News | Health NHS heroes

hit by thefts HOSPITAL staff looking after COVID-19 patients have become victims of callous car thieves. The criminals waited until the NHS heroes were on shift before stealing catalytic converters from their vehicles.

A Kent Police spokesman said:

“The vehicles, which belonged to staff at Darent Valley Hospital, are understood to have been targeted in Darenth Wood Road between 8am and 5.30pm on January 11.” Anyone who may have seen something suspicious or caught something suspicious on their dashcams, is asked to call 01474 366149 quoting 46/6159/21. You can also contact the inde- pendent charity Crimestoppers in Kent anonymously on 0800 555 111 or complete the online form at

Private sector

beds called on COVID-19 pressures on other im- portant hospital services have led the NHS Kent CCG to work with the independent sector to identify capacity for cancer diagnostics and surgery, clinically urgent surgery and step-down beds for medically stable patients as an alternative to the acute setting.

The CCG says: “The intention is to focus on using particular sites for the priority areas and ensure, where possible, clinically priori- tised elective care continues.” Before the current wave of COVID-19, based on November 2020 information, the CCG was beating the national average for the key national standards.

Specialist care

‘merger plan’ MANY Maidstone residents (26,500 Kent patients a year) have benefited from the skills at Queen Victoria Hospital, East Grinstead. The hospital specialises in life- changing reconstructive surgery, burns care and rehabilitation for patients injured or disfigured through accidents or disease. However, the service could face major changes later this year. Kent and Medway CCG reports a potential merger with Brighton and Sussex University Hospitals due to increasing challenges. But it says it will only merge if services are developed, it continues to serve a wide area and world-class re- search and innovation continue.


How COVID-19 is hitting health care

THE huge impact of COVID-19 on Kent and Medway residents is recorded by Kent Clincal Commissioning Group (CCG).

The group says that by January 18, in Kent there were 2,888 deaths within 28 days of a posi- tive test and 587 in Medway. In addition, there were 2,342 with COVID-19 recorded on the death certificate and 394 in Medway. Positive cases in Kent totalled

97,242 and 22,688 in Medway. This is an under-estimate, due to lower levels of testing early in the pandemic. NHS staff ab- sences (currently about 5%) from infection and self-isolation “have had a significant impact on ser- vices, from hospitals to ambulance services and general practice”.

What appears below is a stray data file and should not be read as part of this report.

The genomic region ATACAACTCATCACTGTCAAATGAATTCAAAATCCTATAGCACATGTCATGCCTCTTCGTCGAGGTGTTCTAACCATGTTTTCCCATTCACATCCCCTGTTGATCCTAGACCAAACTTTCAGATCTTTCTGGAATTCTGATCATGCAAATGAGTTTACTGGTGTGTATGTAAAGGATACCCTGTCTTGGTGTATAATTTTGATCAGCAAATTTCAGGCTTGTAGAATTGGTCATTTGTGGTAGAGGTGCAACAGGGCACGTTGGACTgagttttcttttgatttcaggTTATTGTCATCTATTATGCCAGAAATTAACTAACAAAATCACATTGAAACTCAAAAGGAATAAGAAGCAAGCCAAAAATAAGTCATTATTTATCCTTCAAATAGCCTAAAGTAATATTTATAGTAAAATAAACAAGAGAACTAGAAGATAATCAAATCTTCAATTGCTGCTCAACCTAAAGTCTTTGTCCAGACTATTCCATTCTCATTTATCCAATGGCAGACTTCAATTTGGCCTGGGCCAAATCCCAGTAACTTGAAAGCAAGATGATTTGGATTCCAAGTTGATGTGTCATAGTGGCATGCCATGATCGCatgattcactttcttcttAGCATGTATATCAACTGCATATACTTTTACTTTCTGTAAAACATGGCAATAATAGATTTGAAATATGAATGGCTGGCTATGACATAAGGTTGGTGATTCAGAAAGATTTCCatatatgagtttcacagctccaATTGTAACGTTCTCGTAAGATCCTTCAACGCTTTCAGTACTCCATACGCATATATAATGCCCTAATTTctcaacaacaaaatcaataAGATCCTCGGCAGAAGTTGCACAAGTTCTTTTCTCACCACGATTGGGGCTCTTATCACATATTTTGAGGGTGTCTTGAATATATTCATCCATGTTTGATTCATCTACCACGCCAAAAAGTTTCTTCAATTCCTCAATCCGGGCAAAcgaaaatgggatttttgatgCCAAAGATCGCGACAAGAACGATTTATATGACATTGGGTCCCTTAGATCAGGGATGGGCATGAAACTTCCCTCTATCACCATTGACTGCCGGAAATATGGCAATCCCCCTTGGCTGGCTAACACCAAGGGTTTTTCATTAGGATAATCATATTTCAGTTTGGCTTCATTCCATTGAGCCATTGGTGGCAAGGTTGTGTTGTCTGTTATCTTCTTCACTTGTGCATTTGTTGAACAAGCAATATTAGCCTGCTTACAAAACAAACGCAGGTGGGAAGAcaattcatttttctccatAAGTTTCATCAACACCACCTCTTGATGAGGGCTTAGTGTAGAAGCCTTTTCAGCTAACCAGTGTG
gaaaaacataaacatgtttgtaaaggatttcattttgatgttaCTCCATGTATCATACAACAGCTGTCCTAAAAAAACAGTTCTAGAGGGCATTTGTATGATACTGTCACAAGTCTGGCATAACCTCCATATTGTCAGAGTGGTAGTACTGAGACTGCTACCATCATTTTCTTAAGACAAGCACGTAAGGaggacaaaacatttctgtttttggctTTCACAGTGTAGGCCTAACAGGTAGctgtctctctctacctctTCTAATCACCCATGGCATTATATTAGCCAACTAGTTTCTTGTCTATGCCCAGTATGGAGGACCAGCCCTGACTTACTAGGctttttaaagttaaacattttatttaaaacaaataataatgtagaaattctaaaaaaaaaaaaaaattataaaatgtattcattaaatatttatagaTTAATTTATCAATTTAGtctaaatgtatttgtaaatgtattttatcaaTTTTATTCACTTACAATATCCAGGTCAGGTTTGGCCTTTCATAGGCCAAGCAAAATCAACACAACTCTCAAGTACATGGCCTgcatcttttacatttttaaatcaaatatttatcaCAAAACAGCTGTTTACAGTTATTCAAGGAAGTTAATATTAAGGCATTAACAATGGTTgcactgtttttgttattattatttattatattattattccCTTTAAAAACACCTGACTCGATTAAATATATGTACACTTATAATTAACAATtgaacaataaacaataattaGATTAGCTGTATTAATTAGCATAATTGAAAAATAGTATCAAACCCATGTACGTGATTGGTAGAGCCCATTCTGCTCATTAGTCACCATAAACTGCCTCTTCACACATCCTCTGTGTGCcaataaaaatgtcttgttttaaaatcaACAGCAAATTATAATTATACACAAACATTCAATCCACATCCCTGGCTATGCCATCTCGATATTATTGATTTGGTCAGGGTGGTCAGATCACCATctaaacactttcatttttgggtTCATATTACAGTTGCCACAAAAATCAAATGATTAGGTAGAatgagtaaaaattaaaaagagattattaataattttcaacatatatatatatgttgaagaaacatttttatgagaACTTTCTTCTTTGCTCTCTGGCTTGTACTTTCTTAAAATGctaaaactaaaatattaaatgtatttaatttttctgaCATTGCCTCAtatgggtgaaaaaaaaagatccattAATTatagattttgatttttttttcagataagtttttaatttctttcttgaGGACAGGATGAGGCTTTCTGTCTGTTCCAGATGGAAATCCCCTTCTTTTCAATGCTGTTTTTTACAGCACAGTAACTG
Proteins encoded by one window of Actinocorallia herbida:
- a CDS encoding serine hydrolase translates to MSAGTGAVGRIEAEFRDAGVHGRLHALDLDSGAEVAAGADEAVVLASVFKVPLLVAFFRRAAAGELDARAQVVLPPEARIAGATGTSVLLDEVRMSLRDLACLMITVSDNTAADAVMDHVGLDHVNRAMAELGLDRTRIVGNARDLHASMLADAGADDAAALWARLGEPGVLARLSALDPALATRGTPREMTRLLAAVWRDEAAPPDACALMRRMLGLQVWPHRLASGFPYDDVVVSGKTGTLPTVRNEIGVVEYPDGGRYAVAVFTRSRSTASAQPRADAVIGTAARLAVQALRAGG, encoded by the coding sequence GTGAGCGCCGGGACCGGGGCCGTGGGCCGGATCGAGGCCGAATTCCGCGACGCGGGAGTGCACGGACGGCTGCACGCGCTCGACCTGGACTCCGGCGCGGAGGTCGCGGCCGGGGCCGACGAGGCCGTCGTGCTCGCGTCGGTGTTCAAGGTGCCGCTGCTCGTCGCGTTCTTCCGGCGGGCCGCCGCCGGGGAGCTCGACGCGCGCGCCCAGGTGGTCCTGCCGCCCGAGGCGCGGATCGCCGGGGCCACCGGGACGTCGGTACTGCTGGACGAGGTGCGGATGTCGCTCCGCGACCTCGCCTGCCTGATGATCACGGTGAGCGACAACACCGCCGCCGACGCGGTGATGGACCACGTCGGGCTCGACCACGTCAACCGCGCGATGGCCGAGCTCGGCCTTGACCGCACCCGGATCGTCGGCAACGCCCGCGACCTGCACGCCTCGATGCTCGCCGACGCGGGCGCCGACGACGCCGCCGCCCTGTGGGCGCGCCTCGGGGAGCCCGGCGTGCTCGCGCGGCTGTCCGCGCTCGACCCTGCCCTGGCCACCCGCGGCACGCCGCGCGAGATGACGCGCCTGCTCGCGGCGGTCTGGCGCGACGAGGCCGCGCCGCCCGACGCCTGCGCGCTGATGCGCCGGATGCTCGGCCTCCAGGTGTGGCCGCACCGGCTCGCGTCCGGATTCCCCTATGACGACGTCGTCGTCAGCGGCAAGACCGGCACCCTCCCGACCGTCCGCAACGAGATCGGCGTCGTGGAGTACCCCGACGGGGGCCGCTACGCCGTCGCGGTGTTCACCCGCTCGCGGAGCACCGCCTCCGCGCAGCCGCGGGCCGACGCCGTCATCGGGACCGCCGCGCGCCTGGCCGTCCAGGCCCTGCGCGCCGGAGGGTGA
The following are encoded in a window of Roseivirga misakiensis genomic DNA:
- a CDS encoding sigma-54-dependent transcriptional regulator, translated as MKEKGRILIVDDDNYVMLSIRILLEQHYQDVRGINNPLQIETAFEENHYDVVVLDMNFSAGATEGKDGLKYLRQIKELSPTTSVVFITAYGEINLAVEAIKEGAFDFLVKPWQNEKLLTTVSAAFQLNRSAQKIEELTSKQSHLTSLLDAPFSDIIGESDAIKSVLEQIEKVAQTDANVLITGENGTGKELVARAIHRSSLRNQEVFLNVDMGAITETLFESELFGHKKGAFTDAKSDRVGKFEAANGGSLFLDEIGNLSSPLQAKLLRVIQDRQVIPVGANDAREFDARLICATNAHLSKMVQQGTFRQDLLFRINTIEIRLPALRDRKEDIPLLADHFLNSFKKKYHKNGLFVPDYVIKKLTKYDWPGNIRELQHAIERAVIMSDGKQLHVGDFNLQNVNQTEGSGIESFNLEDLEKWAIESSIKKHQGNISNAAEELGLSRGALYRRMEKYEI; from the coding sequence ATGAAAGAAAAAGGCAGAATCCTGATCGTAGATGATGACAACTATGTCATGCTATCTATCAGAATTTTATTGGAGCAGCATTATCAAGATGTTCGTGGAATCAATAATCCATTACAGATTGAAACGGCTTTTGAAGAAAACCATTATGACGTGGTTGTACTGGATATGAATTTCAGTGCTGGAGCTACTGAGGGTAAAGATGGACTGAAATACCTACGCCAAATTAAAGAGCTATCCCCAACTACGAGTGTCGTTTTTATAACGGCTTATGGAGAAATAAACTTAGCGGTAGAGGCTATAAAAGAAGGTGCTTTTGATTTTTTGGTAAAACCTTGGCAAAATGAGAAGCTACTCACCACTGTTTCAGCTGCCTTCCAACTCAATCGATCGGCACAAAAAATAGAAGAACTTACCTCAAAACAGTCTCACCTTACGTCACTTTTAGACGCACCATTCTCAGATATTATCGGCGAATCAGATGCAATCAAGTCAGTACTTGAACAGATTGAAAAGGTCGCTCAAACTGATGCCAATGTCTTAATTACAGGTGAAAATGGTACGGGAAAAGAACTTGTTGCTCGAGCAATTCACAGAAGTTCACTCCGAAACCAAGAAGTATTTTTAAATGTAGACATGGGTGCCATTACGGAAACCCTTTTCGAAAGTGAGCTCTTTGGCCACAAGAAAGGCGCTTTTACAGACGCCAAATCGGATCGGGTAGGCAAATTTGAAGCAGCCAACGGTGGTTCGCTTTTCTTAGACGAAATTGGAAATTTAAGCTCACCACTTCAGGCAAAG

Hospitals have been under ex- treme pressure from late Novem- ber to January, and the second wave of the epidemic has seen more than twice the number of patients compared with the first. To relieve pressure and to re- tain capacity for new emergen- cies, patients have been transferred between units, some to hospitals in other parts of the country.

Pressures in hospitals led to ambulance hand-overs taking longer, with some waits of many hours in December and January. Hospitals and ambulance crews

ensured patients were closely monitored. About 20 military clinicians are helping at Kent hospitals and non-clinical military staff assist in other hospital areas. GP teams have been asked to prioritise services which support response to the virus, but about 10 GP services have been sus- pended until March 2021. The CCG expects staff work- load to continue for some time. “Staff are exhausted, but con- tinue to dig deep and respond with extraordinary commit- ment,” a spokesman said.

Queues as jabs are rolled out

QUEUES formed outside the Harrietsham Coronavirus vaccination centre on January 14. Cars stretched to the A20 and queues formed around the medical centre and village hall. Users praised the organisers and staff for their “caring and professional” approach on the day. One said:

“The cars were only queuing because the weather was foul.” As this picture shows, some preferred to walk.

Serious shortage of practice GPs

THE shortage of GPs across Maidstone/West Kent and the rest of the county has been high- lighted by the budget-holding NHS Kent and Medway Clinical Commissioning Group (CCG). The ratio of GPs to patients in

Kent is among the lowest in the UK. Kent requires another 45 full-time equivalent GPs, 28 nurses and 23 direct patient care staff to match the national aver- age.

A further problem is that 25%

of GPs (the highest in England) and 55% of general practice nurses are approaching retire- ment age.

“The primary care workforce needs to move away from focus- ing just on GP numbers and work towards building capacity of teams (nurses, direct primary care workers, health assistants, receptionists),” says the CCG. Wilf Williams, the CCG ac-

countable officer, answering frustrations, said: “There is no reduced access to GPs at this time – the only change is contact with patients being conducted in a different way.” Maidstone Borough Council is

aware of GP surgery problems in the borough and one aim in its emerging new strategic plan is to work with Kent CCG “to im- prove local health care infras- tructure”.

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